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The Wars of the Roses

The Wars of the Roses were a series of civil wars fought in medieval England from 1455 to
1487. The name Wars of the Roses is based on the badges used by the two sides, the red rose and
white rose. The Wars of the Roses were fought primarily by the great magnates of the landed
aristocracy. These were a greater number of barons, knights and other powerful people. Besides
the huge estates they controlled, many enhanced their wealth by investment in trade and
expanded their influence through political alliances.

England in the fifteenth century was ruled by kings who claimed divine right and were believed
by the people to be the Lord's anointed, directed and guided by the hand of God. Although the
king wielded vast power by ruling as well as reigning, the complexity of government in a nation
of some 3 million people had led to increasing allocation of power through a growing number of
state departments. That created complexity in controlling different departments. Because of this
complexity and, in spite of the prevailing sense of divine rights in case of being King of the
country, from 1399 to the end of the fifteenth century however, the crown became the object of feuds.
There were too many powerful people who had a claim to the throne or who hoped to achieve the power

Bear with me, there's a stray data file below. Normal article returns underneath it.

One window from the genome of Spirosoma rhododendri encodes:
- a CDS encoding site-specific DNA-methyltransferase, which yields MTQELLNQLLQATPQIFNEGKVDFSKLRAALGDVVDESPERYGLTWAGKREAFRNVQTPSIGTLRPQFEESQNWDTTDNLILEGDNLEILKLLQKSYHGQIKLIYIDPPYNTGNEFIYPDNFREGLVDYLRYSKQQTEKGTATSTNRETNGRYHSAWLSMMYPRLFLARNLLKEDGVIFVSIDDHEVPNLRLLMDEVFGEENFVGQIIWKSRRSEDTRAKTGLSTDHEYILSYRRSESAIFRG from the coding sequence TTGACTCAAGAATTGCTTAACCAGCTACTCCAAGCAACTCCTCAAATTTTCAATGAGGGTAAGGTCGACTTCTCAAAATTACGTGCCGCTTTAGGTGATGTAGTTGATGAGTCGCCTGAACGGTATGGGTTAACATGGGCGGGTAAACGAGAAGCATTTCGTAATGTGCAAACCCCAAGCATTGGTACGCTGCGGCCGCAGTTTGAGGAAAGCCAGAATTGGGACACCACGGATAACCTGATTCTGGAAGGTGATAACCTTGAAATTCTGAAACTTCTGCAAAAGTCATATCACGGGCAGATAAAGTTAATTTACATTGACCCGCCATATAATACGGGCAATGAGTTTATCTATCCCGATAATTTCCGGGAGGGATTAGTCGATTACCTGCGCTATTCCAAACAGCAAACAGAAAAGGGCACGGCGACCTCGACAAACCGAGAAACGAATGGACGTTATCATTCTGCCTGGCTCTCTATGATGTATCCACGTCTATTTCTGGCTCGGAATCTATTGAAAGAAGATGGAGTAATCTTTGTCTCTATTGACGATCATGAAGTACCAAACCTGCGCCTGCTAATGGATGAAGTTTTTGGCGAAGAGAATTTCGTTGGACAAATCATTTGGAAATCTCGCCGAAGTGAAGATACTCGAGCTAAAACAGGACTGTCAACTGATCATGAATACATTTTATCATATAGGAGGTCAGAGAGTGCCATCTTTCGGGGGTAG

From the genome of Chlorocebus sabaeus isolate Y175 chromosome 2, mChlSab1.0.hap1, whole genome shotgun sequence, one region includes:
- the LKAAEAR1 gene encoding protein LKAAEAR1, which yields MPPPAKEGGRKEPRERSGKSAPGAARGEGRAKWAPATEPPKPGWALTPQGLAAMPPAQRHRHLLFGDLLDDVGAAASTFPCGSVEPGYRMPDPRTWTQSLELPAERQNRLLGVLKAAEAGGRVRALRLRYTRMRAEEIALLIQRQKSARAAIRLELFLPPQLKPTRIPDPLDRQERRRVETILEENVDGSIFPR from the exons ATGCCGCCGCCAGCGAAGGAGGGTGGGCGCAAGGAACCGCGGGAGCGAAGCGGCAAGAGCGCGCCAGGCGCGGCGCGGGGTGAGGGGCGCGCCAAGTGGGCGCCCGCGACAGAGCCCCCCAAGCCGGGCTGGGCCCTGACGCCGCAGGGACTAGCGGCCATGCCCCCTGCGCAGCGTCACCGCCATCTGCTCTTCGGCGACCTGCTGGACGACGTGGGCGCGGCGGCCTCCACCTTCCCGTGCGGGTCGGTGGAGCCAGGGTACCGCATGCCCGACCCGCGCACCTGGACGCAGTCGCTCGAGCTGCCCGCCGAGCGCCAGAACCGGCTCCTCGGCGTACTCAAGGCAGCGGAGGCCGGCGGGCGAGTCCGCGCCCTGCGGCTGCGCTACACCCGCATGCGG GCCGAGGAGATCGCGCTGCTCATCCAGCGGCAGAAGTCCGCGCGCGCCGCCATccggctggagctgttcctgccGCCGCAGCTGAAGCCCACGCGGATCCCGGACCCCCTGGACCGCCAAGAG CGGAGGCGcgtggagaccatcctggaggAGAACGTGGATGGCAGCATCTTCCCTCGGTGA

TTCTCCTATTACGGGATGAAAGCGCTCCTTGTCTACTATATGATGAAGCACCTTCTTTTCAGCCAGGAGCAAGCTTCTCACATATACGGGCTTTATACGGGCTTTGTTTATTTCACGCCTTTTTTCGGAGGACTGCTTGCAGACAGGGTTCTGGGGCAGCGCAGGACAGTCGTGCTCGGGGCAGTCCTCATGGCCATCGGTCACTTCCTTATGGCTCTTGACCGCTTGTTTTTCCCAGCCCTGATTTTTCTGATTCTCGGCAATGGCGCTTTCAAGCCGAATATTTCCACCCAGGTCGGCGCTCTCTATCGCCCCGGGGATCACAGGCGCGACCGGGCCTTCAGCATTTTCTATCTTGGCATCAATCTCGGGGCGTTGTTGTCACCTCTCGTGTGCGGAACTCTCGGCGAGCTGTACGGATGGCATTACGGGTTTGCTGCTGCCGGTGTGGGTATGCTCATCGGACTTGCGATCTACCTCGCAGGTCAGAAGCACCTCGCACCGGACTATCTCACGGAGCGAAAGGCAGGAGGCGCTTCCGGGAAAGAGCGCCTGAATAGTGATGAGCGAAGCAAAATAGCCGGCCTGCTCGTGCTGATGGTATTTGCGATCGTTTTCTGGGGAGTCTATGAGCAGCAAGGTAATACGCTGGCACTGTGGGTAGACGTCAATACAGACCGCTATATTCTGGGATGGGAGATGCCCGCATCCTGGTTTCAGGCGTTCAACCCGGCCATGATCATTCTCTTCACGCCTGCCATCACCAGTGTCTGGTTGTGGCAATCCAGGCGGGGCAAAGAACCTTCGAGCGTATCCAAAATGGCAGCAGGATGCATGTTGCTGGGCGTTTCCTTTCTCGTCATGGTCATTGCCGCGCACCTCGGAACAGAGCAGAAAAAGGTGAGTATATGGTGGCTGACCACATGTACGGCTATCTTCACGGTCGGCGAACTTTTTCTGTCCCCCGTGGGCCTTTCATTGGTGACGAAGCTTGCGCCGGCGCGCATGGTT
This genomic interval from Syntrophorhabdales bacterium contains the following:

behind it. As a result, a new and disturbing element was added to the determination of the royal
succession. That given birth of Civil War. The King was unable to avoid the Civil War as the king did not
maintain a standing army. Rather, he relied upon his nobles to furnish him with troops when necessary, so
it was vital that he maintained good relations with aristocracy who, if provoked, might use their armed
strength against him. So, the war continued.

The fifteenth century was an age of escalating change in society with a middle class grown more
prosperous and influential through its mercantile interests and a lower class that increasingly
questioned the established order. Among the consequences were a degree of social anarchy and a
lessening of respect for authority and the law. The issues escalated from the beginning of Henry
VI's reign in 1422 with widespread complaints about corruption, public disorder, riots and the
maladministration of justice. By the 1450s, the situation had become urgent with law and order
in a state of collapse and crime on the increase. The prevailing disorder of the period did not
stem the creation of wealth by the merchant class. The wool trade slowly declined after 1450 but
this was offset by increased demand from abroad for woollen cloth, tin, lead, leather and other
products.

With their heavy casualties among the nobility, the wars are thought to have continued the
changes in feudal English society including a weakening of the feudal power of the nobles and a
corresponding strengthening of the merchant classes, and the growth of a strong, centralised
monarchy under the Tudors. It heralded the end of the medieval period in England and the
movement towards the Renaissance.